But it took centuries for Rome to devolve from relatively virtuous Republic to corrupt and bankrupt tyranny. In planning for the relatively short-term future it does not profit us to confuse long-term hopes and goals with sensible predictions about what’s likely to happen in the next decade or two.

The Libertarian Party has been offering voters a chance to reject and de-fund the welfare/police state for 36 years — an entire generation — and has rarely come any closer to majority support than the losing end of a 98-2 split.

The common prescription of freedom advocates is that, “The majority are really with us, they just don’t know it yet because we haven’t been able to successfully get our message out.”

But that is not true. Even if we acknowledge that 90 percent of the people who might vote for Libertarian principles have dropped out of the ball game, noting with some justification that “voting only encourages them,” that would mean our real support is not 2 percent, but 20 percent.

I don’t think even that’s true, not that it would help much anyway. What is true is that a majority of Americans — propagandized for multiple generations in our socialist thought modification academies — might embrace some part of the Libertarian platform … which gets you exactly nowhere.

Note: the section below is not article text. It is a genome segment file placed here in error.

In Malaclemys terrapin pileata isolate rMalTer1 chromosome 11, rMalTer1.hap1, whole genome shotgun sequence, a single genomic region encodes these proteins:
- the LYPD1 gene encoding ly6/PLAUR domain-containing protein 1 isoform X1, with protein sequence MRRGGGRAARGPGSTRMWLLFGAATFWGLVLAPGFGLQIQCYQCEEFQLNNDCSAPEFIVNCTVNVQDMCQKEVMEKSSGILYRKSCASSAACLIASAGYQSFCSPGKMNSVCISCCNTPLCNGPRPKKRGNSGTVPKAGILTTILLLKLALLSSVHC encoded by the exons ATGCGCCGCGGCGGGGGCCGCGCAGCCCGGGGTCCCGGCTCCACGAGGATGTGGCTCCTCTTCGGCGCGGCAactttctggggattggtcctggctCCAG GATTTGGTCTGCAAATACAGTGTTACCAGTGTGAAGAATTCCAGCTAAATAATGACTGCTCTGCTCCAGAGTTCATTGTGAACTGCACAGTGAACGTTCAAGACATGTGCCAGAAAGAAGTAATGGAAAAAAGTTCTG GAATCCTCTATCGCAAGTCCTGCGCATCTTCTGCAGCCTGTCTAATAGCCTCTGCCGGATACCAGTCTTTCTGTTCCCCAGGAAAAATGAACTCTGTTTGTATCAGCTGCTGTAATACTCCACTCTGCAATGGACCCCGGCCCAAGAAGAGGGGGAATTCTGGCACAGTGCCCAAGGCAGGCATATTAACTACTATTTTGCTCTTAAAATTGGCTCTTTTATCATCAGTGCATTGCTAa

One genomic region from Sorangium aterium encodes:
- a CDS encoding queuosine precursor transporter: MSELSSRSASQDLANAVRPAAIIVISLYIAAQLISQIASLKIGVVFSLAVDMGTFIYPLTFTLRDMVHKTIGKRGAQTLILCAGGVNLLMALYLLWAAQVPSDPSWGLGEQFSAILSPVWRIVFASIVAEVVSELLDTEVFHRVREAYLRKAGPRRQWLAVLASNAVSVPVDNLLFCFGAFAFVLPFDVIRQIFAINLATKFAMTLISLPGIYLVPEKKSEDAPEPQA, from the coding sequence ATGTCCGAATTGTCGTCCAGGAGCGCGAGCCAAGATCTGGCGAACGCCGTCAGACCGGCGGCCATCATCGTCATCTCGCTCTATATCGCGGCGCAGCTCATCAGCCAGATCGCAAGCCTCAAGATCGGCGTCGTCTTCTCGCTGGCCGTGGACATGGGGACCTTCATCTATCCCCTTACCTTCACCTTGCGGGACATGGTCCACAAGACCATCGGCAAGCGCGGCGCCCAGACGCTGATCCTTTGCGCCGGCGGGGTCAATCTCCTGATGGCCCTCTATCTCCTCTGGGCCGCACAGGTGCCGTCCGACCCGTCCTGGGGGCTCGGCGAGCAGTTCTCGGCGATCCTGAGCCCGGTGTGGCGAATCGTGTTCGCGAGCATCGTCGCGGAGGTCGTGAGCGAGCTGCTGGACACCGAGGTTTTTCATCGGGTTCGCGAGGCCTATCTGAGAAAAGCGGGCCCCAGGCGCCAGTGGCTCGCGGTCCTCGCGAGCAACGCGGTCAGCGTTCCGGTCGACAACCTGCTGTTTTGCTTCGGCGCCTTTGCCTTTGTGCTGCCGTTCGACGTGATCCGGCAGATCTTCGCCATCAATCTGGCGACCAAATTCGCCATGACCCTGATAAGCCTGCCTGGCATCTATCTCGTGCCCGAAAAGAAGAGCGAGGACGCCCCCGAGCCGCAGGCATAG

A fiscal conservative may say, “I like the things you Libertarians say about rolling back taxes and business regulations and letting us keep and invest our own capital. I can just never vote your way till you get rid of that part about legalizing drugs. Get back to me when you’ve taken out that part.”

Pot smokers — on the optimistic assumption most of them would ever remember to go to the polls — respond, “Legalize pot? Awesome. I’ll vote for that. As soon as you get rid of that part of your platform that talks about rolling back environmental safeguards, allowing the greedy corporate bastards to rape our Mother Earth for their lumber and minerals, and buy unnecessary big assault weapons to murder defenseless little Bambis. I’m also not so sure about that tax-cutting business. Taxes fund parks and libraries that are, you know, really cool. And they’re for the children.”